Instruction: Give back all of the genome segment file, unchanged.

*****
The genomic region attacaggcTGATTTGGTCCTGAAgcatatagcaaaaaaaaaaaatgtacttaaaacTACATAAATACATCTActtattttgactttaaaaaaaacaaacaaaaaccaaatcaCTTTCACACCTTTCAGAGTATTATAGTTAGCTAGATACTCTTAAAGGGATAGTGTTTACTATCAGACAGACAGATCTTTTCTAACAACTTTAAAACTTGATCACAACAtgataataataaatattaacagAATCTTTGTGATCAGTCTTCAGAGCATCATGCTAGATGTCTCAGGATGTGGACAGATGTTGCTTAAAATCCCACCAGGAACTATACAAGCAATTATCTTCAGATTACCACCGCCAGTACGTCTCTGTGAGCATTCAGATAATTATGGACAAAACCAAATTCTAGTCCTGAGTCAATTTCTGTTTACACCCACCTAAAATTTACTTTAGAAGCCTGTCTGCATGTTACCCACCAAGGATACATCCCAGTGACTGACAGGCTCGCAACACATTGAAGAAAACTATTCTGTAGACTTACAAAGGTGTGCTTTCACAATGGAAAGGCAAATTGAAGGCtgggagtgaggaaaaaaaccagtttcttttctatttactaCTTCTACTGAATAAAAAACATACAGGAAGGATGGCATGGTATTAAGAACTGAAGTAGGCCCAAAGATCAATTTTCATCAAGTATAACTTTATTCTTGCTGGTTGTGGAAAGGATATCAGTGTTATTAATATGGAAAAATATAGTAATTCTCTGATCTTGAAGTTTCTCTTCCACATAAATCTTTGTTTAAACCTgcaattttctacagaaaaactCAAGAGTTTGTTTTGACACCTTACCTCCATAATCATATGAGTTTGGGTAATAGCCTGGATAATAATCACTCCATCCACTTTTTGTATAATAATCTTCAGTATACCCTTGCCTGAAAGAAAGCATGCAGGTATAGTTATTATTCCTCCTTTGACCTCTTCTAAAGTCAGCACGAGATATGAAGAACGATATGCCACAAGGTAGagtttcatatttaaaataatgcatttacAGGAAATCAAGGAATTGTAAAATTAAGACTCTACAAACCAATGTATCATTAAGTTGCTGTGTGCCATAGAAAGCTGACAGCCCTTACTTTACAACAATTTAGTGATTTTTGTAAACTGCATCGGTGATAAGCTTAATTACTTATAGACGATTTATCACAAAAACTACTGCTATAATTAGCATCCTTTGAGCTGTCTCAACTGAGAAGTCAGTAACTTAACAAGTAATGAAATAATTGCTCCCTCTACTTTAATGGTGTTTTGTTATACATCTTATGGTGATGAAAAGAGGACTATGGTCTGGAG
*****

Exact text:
The genomic region attacaggcTGATTTGGTCCTGAAgcatatagcaaaaaaaaaaaatgtacttaaaacTACATAAATACATCTActtattttgactttaaaaaaaacaaacaaaaaccaaatcaCTTTCACACCTTTCAGAGTATTATAGTTAGCTAGATACTCTTAAAGGGATAGTGTTTACTATCAGACAGACAGATCTTTTCTAACAACTTTAAAACTTGATCACAACAtgataataataaatattaacagAATCTTTGTGATCAGTCTTCAGAGCATCATGCTAGATGTCTCAGGATGTGGACAGATGTTGCTTAAAATCCCACCAGGAACTATACAAGCAATTATCTTCAGATTACCACCGCCAGTACGTCTCTGTGAGCATTCAGATAATTATGGACAAAACCAAATTCTAGTCCTGAGTCAATTTCTGTTTACACCCACCTAAAATTTACTTTAGAAGCCTGTCTGCATGTTACCCACCAAGGATACATCCCAGTGACTGACAGGCTCGCAACACATTGAAGAAAACTATTCTGTAGACTTACAAAGGTGTGCTTTCACAATGGAAAGGCAAATTGAAGGCtgggagtgaggaaaaaaaccagtttcttttctatttactaCTTCTACTGAATAAAAAACATACAGGAAGGATGGCATGGTATTAAGAACTGAAGTAGGCCCAAAGATCAATTTTCATCAAGTATAACTTTATTCTTGCTGGTTGTGGAAAGGATATCAGTGTTATTAATATGGAAAAATATAGTAATTCTCTGATCTTGAAGTTTCTCTTCCACATAAATCTTTGTTTAAACCTgcaattttctacagaaaaactCAAGAGTTTGTTTTGACACCTTACCTCCATAATCATATGAGTTTGGGTAATAGCCTGGATAATAATCACTCCATCCACTTTTTGTATAATAATCTTCAGTATACCCTTGCCTGAAAGAAAGCATGCAGGTATAGTTATTATTCCTCCTTTGACCTCTTCTAAAGTCAGCACGAGATATGAAGAACGATATGCCACAAGGTAGagtttcatatttaaaataatgcatttacAGGAAATCAAGGAATTGTAAAATTAAGACTCTACAAACCAATGTATCATTAAGTTGCTGTGTGCCATAGAAAGCTGACAGCCCTTACTTTACAACAATTTAGTGATTTTTGTAAACTGCATCGGTGATAAGCTTAATTACTTATAGACGATTTATCACAAAAACTACTGCTATAATTAGCATCCTTTGAGCTGTCTCAACTGAGAAGTCAGTAACTTAACAAGTAATGAAATAATTGCTCCCTCTACTTTAATGGTGTTTTGTTATACATCTTATGGTGATGAAAAGAGGACTATGGTCTGGAG